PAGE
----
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G Protein Coupled Receptors: Druggability and Structural Aspects | OMICS International
ISSN: 2161-0479
Journal of Autacoids and Hormones

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G Protein Coupled Receptors: Druggability and Structural Aspects

Maria Kontoyianni*
Computational Drug Discovery, School of Pharmacy, Southern Illinois University Edwardsville, USA
Corresponding Author : Maria Kontoyianni
Computational Drug Discovery, School of Pharmacy
Southern Illinois University Edwardsville, USA
Tel: 618-650-5166
Received May 11, 2015; Accepted May 14, 2015; Published May 16, 2015
Citation: Kontoyianni M (2015) G Protein Coupled Receptors: Druggability and Structural Aspects. J Autacoids 5:e130. doi: 10.4172/2161-0479.1000e130
Copyright: © 2015 Kontoyianni M, This is an open-access article distributed under the terms of the Creative Commons Attribution License, which permits unrestricted use, distribution, and reproduction in any medium, provided the original author and source are credited.
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G Protein Coupled Receptors
The 2012 Nobel in Chemistry was awarded to Robert Lefkowitz and Brian Kobilka for their scientific contributions in the inner-workings of G protein coupled receptor (GPCR) function. What culminated to this prestigious award was years of scientific endeavors by the above investigators and others towards understanding the structural basis of GPCR function. It is estimated 800 GPCRs are found in the human genome, which makes them one of the largest families in the proteome. Nevertheless, not all of them are potential drug targets. Specifically, 290 to 401 GPCRs [1] could be amenable to therapeutic intervention, with about 46 of them having been targeted to date. Thus, there is still a significant number of GPCRs that could be related to human diseases. However, while there is no skepticism regarding the value of GPCRs as drug targets, the question is whether an activated receptor is always necessary for structure-based ligand (SBLD) discovery. In other words, is the existence of active state GPCR structures a prerequisite for a successful SBLD program?
GPCRs respond to a broad spectrum of extracellular signals, and depending on the signal they undergo conformational changes upon activation. In turn, these changes are coupled to the activation of cytoplasmic G proteins, β-arrestins, and other effectors, thus inducing cascades of intracellular responses [2,3]. GPCRs exist in a number of conformational states ranging from inactive (R) to active (R*). It is believed that agonists preferentially stabilize the active state, contrary to antagonists which bind to the ground state R. Nevertheless, if the population of R* is high enough, these receptors can actually activate G proteins in the absence of a ligand (basal activity). In summary, there is conformational heterogeneity of these receptors.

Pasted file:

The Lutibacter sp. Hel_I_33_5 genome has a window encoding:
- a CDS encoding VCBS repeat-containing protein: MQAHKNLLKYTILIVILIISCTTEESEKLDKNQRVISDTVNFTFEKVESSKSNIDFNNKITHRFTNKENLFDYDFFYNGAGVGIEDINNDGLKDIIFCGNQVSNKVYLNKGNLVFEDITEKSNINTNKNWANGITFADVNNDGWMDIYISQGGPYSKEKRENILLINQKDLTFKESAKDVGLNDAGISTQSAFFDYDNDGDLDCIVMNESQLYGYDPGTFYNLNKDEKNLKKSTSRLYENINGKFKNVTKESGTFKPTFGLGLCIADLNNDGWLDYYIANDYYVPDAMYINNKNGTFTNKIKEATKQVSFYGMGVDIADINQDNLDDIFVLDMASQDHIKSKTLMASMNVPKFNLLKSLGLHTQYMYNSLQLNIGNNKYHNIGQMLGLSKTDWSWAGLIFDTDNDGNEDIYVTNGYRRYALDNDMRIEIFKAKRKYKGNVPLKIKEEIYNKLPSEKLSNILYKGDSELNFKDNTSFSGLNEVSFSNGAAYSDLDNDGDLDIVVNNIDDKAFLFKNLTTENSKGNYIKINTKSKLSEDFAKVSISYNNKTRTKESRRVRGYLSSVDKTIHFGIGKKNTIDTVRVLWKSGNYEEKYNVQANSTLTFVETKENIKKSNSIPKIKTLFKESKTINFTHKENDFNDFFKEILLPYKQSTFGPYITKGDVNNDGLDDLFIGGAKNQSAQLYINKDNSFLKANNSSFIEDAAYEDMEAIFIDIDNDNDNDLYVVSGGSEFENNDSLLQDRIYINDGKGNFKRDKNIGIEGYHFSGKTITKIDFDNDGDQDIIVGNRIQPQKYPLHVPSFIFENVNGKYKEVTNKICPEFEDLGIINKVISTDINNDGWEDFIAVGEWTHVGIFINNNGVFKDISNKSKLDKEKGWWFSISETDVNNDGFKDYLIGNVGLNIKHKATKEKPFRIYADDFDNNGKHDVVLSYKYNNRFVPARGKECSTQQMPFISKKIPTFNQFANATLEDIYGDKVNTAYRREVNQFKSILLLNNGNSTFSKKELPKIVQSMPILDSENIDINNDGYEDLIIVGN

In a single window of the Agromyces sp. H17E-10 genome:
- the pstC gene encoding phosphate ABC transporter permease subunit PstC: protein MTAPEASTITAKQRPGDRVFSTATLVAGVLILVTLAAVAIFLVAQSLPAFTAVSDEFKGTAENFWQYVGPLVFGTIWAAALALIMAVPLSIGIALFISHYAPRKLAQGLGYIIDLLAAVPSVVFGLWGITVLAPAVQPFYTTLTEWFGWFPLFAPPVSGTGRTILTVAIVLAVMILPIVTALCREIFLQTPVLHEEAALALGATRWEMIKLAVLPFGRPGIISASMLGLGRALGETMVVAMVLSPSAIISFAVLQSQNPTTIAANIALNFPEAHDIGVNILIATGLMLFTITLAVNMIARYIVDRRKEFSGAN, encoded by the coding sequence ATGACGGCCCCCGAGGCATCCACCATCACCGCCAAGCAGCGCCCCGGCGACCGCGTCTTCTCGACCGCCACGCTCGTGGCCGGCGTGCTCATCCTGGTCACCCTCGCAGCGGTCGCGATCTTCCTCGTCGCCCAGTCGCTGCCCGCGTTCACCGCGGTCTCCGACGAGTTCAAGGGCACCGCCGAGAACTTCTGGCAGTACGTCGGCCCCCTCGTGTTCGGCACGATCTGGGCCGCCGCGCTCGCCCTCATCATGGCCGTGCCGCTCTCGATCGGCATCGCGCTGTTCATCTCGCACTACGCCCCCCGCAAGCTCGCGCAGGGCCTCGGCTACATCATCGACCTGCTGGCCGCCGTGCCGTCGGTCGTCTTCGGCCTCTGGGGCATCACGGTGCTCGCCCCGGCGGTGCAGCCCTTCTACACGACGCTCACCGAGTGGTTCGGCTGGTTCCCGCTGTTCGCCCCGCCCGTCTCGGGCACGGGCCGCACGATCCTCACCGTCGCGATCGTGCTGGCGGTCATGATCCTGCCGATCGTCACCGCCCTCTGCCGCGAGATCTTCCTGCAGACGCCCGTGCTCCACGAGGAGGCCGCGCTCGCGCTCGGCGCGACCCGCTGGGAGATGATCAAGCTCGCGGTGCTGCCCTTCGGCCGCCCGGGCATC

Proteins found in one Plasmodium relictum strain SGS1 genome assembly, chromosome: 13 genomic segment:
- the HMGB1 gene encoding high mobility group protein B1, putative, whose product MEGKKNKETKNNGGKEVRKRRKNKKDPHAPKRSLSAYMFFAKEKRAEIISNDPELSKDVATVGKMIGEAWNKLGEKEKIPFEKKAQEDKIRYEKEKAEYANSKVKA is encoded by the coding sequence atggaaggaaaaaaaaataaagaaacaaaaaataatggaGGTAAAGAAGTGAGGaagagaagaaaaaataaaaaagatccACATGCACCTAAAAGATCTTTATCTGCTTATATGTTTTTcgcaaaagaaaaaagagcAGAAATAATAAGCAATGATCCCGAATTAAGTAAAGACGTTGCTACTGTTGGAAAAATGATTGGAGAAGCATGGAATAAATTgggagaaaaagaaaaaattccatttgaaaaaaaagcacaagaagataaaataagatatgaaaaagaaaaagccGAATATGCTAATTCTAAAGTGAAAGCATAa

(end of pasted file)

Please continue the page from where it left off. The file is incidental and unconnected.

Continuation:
Based on the preceding paragraph, an inhibitor occupies the space that would otherwise be taken by an agonist and in turn reduces activity. Therefore, the ground state crystal is sufficient to study GPCR-inhibitor complexes. A compound being designed as an inhibitor is not linked to the signaling events following agonist binding neither does it require an activated GPCR receptor structure? Given that a great number of drugs tend to be inhibitors, a ground state crystal structure would suffice for many pharmaceutical programs. Maraviroc, tiotropium, doxepin, carvedilol are approved drugs acting as antagonists, whose complexes with the respective GPCRs have been resolved [4].
On the other hand, to obtain an active-state model is undoubtedly a formidable task. Protein crystallography of GPCRs remains challenging due to: 1) Instability when these membrane-bound receptors are isolated from the membrane; 2) Conformational heterogeneity of the ligand-receptor complexes stemming from either low affinity ligands and/or high off-rates; 3) The flexibility of the third intracellular loop, which has led to some substitutions in order to attain a more rigid domain [2,5-7]. Consequently, successful crystallization requires innovative techniques such as a stabilized nanobody mimicking the G-protein or covalent binders [5].
Furthermore, even after obtaining an active receptor-G protein complex, another challenge is posed in deciphering where it falls in the whole trajectory of the activation process. Specifically, binding of an agonist causes conformational changes to the receptor which result in regulating the associated G-protein (GDP-bound Gαβγ heterotrimer) by an exchange of GTP for GDP and its subsequent dissociation into the Gα-GTP and Gβγ subunits. The two subunits then impact downstream signaling. It was stated that the active state of a GPCR is the conformation coupled to a nucleotide-free G protein [7]. However, a nucleotide-bound G protein is the prerequisite for the GDP-GTP exchange and the trigger for effector modulation. Thus, the presence of a nucleotide is related to activation and subsequent function from a physiological perspective.
In summary, we should be mindful of the objective in a drug discovery program. If we are seeking to understand structure-function relationships, then active-state crystals are essential. In this context, the GPCR conformational spectrum, including several partial and fully activated state conformations, becomes relevant. The added challenge is to annotate the level of activation once the crystal structure is resolved, which is not straightforward. However, ground state structures are invaluable in structure-based inhibitor design programs, thus lending to success of SBLD simply because an active-state is not always necessary for drug discovery.


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